Living by the Light of the Moon
by Lacee Martinez
Guam's ancient seafaring people also relied on moon phases to guide their lives, says John Calvo, a local fishing advocate.
Chamorro traditions and cultural values have evolved from these
practices that encourage living in respect and harmony with the island
environment," he says.
the continuing connection between life and the moon on Sunday at the
6th annual Gupot Fanha'aniyan Pulan CHamoru, or the Chamorro Lunar
Guam Fishermen's Cooperative Association, with support of various
agencies and groups, will hold a celebration at the cooperative's
grounds beside the Chamorro Village and Greg D. Perez Marina in Hagåtña
day packed with cultural activities, local crafts, fruits and
vegetables for sale, while picking up your copy of the new calendar.
Chamorro Lunar Calendar Committee, under the auspices of the Western
Pacific Regional Fishery Management Council, will be distributing one
calendar per family at the event, which features the moon phases in the
Chamorro language, the Guam tide charts and fishing seasons.
year's festival theme is "Tinilaikan Klema yan Inirensian Lugat:
Direcho yan Opbligasion," or "Climate Change and Traditional Places:
Rights and Responsibilities."
theme encourages discussion on how climate change impacts our Chamorro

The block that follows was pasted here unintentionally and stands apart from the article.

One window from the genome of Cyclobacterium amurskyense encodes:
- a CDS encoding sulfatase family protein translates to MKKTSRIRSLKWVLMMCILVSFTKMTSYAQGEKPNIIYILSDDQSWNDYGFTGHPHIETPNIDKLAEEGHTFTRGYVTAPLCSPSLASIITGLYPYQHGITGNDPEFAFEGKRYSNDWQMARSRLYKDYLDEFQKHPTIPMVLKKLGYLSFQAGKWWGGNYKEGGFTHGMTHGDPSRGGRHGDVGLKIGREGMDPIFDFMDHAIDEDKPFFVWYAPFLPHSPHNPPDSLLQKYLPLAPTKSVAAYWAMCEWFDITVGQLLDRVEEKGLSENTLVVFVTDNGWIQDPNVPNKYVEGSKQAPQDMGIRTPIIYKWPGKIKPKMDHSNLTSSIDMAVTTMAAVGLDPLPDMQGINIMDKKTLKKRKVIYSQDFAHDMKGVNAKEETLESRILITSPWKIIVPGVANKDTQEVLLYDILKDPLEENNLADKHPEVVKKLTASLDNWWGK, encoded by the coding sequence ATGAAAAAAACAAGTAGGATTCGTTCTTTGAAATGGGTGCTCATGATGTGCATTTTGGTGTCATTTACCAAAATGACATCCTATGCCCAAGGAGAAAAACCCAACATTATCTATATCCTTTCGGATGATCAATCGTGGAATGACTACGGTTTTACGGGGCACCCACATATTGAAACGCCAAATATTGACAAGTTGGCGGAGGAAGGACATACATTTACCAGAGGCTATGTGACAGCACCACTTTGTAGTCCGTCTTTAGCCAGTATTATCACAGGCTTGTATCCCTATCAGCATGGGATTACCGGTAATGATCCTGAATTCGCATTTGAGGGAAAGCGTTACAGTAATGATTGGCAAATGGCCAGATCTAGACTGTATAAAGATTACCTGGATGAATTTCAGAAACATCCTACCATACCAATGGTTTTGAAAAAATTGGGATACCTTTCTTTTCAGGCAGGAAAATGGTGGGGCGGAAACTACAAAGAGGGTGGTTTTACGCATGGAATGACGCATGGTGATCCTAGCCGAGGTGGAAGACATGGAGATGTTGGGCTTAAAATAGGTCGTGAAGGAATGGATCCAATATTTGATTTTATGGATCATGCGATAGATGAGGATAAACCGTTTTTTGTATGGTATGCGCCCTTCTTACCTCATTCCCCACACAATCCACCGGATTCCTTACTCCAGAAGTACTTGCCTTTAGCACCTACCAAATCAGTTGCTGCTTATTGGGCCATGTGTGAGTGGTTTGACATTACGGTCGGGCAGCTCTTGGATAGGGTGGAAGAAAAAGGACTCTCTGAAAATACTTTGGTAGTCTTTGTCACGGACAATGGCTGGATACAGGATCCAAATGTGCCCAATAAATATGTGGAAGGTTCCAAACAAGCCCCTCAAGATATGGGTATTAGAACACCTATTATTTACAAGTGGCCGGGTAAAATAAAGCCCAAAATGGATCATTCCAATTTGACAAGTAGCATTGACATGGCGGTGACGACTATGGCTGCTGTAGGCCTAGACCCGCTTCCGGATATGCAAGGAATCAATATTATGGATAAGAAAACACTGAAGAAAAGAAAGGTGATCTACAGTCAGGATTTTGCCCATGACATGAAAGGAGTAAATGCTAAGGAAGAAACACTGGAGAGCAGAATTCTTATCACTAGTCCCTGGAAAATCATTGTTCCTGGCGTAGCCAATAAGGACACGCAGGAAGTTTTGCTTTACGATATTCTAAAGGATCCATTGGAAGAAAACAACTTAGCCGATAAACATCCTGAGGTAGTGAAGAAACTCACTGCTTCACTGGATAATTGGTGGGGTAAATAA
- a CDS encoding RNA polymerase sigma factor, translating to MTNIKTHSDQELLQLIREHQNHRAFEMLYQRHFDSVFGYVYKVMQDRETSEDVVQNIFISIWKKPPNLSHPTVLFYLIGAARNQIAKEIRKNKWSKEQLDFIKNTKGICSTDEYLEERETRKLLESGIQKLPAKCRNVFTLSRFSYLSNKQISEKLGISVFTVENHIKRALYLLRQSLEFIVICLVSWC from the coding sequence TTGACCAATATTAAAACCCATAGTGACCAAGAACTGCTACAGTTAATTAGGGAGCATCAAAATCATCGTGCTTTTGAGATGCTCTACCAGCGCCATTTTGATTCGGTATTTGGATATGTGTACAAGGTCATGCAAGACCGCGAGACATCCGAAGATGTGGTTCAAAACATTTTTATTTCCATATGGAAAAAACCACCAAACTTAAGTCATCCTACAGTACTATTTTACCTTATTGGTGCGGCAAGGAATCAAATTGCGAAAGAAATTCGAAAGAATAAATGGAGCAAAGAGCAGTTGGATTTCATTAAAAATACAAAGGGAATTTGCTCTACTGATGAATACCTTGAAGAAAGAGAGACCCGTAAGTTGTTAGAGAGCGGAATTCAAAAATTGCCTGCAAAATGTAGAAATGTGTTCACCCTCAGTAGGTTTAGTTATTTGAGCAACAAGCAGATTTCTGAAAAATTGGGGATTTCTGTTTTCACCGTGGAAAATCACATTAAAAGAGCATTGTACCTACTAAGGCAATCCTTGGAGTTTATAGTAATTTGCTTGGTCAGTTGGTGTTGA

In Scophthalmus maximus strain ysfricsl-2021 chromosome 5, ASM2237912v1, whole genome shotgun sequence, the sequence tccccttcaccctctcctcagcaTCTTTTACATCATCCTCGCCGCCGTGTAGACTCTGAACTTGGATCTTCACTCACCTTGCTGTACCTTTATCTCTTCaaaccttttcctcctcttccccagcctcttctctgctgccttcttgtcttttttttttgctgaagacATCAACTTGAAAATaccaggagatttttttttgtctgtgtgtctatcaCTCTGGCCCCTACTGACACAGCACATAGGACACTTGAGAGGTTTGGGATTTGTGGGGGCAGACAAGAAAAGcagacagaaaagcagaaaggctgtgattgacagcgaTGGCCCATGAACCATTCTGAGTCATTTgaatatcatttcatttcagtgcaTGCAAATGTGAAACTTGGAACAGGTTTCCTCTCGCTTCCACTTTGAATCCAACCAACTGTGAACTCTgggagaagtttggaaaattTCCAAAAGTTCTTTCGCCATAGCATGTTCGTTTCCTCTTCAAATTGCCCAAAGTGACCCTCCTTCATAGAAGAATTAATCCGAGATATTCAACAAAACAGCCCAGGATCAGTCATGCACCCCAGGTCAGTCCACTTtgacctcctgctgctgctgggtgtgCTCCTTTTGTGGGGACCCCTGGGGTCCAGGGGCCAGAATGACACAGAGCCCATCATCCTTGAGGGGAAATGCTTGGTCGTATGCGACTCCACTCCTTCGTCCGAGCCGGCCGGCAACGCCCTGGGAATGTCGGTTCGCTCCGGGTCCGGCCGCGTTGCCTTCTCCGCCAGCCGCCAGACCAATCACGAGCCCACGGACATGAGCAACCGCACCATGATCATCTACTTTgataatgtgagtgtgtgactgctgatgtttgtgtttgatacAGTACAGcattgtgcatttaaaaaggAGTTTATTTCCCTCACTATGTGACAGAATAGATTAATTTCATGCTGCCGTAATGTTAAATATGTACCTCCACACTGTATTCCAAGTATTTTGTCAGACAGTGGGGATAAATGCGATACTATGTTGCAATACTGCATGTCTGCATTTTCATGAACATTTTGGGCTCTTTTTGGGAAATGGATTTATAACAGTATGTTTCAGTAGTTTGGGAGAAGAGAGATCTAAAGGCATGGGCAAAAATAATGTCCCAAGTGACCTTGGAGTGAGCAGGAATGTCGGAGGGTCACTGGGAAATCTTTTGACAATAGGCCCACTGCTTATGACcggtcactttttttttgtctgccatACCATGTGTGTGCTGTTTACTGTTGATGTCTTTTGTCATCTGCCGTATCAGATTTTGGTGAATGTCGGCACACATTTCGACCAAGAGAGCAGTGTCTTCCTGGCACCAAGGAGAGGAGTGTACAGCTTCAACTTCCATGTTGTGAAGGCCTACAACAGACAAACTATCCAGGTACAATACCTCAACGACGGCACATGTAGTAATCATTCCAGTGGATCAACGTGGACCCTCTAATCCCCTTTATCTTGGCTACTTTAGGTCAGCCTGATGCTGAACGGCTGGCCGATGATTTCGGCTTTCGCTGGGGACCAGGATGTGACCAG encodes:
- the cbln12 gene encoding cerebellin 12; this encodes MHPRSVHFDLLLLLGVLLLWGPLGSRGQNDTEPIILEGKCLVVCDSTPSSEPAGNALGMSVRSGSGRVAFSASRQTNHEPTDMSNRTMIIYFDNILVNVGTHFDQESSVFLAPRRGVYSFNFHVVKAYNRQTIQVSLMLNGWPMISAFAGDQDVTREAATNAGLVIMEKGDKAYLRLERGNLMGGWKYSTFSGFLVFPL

culture and traditional places," says Calvo, who also is coordinating
the event. "Traditional knowledge and cultural practices promote
sustainable use of natural resources through cultural rights and
responsibilities, as mandated by our Chamorro cultural values. The lunar
movement directs the life cycles of the flora and fauna of the land and
ocean and central to life in our islands. The practice of culture and
traditions has provided the people of the Marianas resiliency and
ensured the availability of food through sound traditional management of
public can observe a traditional underground oven preparation during
one of the highlights of the event. The chinahan ceremony will feature
fish and starch crops, including yams, breadfruit and taro, being placed
in the chåhan, or underground oven. The feast will be unearthed at 4
p.m. and shared with the public in the spirit of the Chamorro culture,
festival also will feature displays, demonstrations, exhibits and live
entertainment by local artisans, much of it done in Chamorro.
Bring some cash to purchase the various crafts, locally grown produce, foods and other items up for sale at the event.